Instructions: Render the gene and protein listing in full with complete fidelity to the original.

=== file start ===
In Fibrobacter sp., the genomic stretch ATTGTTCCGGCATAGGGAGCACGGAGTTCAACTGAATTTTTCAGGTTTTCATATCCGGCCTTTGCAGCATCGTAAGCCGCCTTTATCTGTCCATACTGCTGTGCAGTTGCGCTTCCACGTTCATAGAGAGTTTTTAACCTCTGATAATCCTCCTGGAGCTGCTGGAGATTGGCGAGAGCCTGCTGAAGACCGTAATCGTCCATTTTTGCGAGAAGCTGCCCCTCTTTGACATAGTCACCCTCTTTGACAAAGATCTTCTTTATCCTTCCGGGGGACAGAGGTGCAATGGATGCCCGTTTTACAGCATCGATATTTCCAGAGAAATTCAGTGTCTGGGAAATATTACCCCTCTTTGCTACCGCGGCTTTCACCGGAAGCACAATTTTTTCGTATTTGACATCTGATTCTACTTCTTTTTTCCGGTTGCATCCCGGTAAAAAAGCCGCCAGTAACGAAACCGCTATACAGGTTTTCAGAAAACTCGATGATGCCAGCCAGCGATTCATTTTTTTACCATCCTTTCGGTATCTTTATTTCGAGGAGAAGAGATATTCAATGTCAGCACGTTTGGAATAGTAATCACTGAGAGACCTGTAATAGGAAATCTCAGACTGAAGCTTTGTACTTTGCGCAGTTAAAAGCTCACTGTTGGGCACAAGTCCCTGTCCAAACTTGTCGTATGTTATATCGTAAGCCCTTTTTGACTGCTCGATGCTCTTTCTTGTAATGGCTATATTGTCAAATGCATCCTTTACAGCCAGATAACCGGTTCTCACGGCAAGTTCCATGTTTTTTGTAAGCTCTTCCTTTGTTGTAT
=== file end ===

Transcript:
In Fibrobacter sp., the genomic stretch ATTGTTCCGGCATAGGGAGCACGGAGTTCAACTGAATTTTTCAGGTTTTCATATCCGGCCTTTGCAGCATCGTAAGCCGCCTTTATCTGTCCATACTGCTGTGCAGTTGCGCTTCCACGTTCATAGAGAGTTTTTAACCTCTGATAATCCTCCTGGAGCTGCTGGAGATTGGCGAGAGCCTGCTGAAGACCGTAATCGTCCATTTTTGCGAGAAGCTGCCCCTCTTTGACATAGTCACCCTCTTTGACAAAGATCTTCTTTATCCTTCCGGGGGACAGAGGTGCAATGGATGCCCGTTTTACAGCATCGATATTTCCAGAGAAATTCAGTGTCTGGGAAATATTACCCCTCTTTGCTACCGCGGCTTTCACCGGAAGCACAATTTTTTCGTATTTGACATCTGATTCTACTTCTTTTTTCCGGTTGCATCCCGGTAAAAAAGCCGCCAGTAACGAAACCGCTATACAGGTTTTCAGAAAACTCGATGATGCCAGCCAGCGATTCATTTTTTTACCATCCTTTCGGTATCTTTATTTCGAGGAGAAGAGATATTCAATGTCAGCACGTTTGGAATAGTAATCACTGAGAGACCTGTAATAGGAAATCTCAGACTGAAGCTTTGTACTTTGCGCAGTTAAAAGCTCACTGTTGGGCACAAGTCCCTGTCCAAACTTGTCGTATGTTATATCGTAAGCCCTTTTTGACTGCTCGATGCTCTTTCTTGTAATGGCTATATTGTCAAATGCATCCTTTACAGCCAGATAACCGGTTCTCACGGCAAGTTCCATGTTTTTTGTAAGCTCTTCCTTTGTTGTAT